British Airways says customers flying from London Heathrow’s Terminal 5 can expect a faster getaway as the airline employs latest artificial intelligence and wearable tech for staff preparing aircraft to depart. The trial project gains from technological expertise that evolved within parent company IAG’s Hangar 51 start-up accelerator programme.
In the latest phase of its GBP6.5 billion investment for customers, British Airways has introduced advanced neural networks, known as artificial intelligence, to its airside operation at Heathrow Terminal 5 to help its people ensure every flight departs safely and on time.
Currently, when customers disembark an aircraft, British Airways’ ground staff manually check and record the details of eighteen different activities that need to be completed before the plane can depart for its next flight – including thorough cleaning of the aircraft interiors, unloading and reloading of catering, luggage and cargo and refuelling. An issue affecting just one of these tasks has the potential to disrupt the entire process and delay the flight’s departure.
Now, using a network of cameras set up around the aircraft stand by technology start-up Assaia, an alumni of the Hangar 51 accelerator programme, artificial intelligence is employed to compare live footage of the complex turnaround process with the proposed schedule.
If the technology detects any issues that could put the aircraft at risk of a delay, an alert is sent to the manager in charge of the turn within seconds via a smart watch, informing them of the issue and empowering them to take action to get the flight back on track.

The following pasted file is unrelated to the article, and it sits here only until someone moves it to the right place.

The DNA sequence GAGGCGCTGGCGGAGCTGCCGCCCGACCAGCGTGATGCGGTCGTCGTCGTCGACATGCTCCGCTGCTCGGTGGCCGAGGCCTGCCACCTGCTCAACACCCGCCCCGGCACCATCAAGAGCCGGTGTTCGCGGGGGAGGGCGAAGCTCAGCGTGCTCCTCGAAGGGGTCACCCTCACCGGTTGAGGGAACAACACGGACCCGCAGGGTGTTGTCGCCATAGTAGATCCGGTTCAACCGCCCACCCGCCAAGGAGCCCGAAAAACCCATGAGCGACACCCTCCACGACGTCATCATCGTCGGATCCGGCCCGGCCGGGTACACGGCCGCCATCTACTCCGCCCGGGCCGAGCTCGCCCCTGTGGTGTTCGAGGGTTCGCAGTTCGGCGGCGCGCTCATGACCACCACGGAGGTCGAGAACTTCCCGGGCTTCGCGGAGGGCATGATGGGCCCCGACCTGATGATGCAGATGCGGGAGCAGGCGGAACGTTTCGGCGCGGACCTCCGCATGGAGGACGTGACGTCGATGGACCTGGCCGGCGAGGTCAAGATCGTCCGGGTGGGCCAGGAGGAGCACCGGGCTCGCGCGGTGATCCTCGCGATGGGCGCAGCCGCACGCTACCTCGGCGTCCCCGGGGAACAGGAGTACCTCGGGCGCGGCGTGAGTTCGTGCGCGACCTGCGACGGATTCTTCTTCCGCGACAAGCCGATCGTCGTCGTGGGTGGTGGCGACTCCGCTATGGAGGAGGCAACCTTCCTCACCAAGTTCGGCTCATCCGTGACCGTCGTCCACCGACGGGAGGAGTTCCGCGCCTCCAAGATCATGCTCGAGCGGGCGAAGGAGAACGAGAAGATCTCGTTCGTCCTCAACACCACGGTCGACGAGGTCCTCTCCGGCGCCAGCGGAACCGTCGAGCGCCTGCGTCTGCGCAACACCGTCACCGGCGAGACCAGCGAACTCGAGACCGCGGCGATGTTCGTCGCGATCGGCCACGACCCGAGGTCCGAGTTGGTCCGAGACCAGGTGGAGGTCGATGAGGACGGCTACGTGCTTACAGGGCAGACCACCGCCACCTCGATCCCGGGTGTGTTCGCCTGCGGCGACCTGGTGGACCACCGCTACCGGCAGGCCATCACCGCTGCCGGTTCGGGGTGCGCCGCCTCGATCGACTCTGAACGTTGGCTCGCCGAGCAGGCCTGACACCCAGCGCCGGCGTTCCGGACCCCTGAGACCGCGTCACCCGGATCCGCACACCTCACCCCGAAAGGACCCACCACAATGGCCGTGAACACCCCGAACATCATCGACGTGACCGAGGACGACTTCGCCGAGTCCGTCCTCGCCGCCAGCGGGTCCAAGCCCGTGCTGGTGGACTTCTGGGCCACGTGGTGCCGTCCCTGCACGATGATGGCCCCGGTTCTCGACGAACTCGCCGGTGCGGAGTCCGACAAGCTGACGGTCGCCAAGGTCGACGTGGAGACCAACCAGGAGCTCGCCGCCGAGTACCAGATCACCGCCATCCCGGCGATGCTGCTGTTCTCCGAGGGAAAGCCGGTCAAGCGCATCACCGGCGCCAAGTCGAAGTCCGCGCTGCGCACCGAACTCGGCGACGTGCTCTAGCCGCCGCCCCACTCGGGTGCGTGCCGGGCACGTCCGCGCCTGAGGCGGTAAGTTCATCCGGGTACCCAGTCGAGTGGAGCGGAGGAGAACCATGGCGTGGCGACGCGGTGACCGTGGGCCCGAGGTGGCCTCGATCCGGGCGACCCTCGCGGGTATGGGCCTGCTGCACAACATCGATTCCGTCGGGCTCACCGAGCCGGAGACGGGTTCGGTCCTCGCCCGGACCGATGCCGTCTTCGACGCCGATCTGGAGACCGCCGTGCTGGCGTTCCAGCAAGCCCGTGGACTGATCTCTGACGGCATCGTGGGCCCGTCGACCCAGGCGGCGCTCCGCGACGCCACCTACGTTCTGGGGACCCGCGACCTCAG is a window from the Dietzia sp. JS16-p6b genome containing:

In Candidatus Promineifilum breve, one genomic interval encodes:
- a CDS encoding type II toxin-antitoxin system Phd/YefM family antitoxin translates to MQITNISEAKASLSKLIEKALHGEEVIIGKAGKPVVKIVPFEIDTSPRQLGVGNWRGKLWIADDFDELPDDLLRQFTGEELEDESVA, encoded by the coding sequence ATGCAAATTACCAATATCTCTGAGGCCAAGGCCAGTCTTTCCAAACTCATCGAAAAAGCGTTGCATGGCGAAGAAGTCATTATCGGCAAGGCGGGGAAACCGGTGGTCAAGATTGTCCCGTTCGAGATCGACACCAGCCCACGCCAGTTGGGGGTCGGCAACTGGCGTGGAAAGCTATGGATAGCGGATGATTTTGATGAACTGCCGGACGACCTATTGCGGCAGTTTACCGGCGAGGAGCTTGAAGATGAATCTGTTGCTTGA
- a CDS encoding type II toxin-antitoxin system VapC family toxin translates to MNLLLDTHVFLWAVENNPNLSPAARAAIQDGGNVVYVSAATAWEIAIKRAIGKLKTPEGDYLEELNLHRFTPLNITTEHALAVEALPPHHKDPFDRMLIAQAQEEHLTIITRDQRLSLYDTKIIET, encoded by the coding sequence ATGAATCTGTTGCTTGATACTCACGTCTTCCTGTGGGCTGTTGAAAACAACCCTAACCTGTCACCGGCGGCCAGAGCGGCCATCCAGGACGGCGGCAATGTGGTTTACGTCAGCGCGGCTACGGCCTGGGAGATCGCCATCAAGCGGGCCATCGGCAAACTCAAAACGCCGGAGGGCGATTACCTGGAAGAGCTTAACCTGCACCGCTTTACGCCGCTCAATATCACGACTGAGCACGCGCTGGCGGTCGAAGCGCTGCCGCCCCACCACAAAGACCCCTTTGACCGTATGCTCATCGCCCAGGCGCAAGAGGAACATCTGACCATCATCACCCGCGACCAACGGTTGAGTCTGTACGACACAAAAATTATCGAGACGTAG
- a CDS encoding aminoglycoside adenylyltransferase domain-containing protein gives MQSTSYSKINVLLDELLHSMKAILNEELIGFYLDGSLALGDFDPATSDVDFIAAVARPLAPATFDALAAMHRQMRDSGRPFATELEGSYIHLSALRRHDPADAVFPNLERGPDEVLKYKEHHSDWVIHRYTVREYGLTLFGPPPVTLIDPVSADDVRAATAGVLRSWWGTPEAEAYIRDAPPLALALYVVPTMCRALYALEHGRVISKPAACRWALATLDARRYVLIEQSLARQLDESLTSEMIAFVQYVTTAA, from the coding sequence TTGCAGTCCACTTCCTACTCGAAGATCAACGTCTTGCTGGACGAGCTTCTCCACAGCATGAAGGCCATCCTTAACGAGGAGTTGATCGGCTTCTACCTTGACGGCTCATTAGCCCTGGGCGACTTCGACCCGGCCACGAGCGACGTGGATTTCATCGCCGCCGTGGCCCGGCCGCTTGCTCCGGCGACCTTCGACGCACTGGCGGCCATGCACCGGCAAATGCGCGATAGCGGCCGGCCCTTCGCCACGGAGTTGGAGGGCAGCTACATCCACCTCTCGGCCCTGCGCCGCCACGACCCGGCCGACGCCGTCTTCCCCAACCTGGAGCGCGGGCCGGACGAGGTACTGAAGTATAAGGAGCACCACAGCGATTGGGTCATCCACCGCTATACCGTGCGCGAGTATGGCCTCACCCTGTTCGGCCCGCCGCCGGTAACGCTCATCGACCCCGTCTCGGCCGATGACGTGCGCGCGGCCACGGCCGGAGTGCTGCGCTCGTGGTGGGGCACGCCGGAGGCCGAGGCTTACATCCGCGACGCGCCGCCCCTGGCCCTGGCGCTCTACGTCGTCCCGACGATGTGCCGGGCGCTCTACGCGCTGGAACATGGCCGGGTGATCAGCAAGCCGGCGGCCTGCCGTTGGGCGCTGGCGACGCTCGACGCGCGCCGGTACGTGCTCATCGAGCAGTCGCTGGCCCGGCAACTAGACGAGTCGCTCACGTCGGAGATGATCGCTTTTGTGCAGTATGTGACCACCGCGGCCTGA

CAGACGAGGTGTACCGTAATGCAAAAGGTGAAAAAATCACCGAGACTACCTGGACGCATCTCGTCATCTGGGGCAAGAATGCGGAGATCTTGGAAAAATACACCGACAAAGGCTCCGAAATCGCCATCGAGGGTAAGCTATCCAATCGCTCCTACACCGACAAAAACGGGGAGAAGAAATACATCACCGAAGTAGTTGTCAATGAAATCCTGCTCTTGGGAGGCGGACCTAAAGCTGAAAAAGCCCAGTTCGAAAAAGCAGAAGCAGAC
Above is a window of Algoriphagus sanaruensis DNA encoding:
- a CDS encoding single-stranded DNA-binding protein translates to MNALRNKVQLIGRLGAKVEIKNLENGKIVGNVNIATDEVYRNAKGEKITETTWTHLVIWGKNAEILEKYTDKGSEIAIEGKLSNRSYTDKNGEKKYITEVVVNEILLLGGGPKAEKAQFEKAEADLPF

In this first stage of the trial, British Airways and Assaia have installed four cameras on three stands at Heathrow Terminal 5 and as well as potentially reducing delays, the airline is also able to collect data on every aircraft turn to help make its entire operation more efficient.
“Artificial intelligence is a rapidly evolving area of technology and I’m thrilled that we’re the first airline in the world to harness it to further improve our customers’ journeys through the airport,” says Raghbir S Pattar, director of airports at British Airways. The airline operates up to 800 flights a day to and from Heathrow so any gained efficiencies could impact a significant number of passengers at the UK hub airport.
CHART – British Airways is the largest operator at London Heathrow airport and accounts for 45% of the current weekly passengersSource: CAPA – Centre for Aviation and OAG (data: w/c 18-Nov-2019)
British Airways has put itself at the forefront of airport innovation, with biometric technology and autonomous, driverless vehicles also being trialled by the airline. The latter, said by the airline to be another world first has seen the introduction of driverless baggage vehicles at Heathrow.
Carrying up to 40 bags in one journey, the driverless dollies use the latest navigating technology to memorise the airfield to determine the shortest route to transport luggage. Unlike the current vehicles, the new autonomous dollies depart for the aircraft as soon as each one is full, speeding up the aircraft loading process. In addition to improving operational efficiency, the trial also forms part of the airline’s wider environmental commitment to run an emissions-free airside operation.
British Airways says that, if successful, the dollies could transport customers’ baggage to and from the aircraft by 2021.
The Blue Swan Daily reported last month on how Assaia was already deploying its AI-powered solutions at London Gatwick airport to boost operational efficiencies of aircraft turnarounds and ultimately boost on-time performance. The system was initially trialled on two of its stands, but the solution has already been extended across 13 stands which are spread over three of its piers.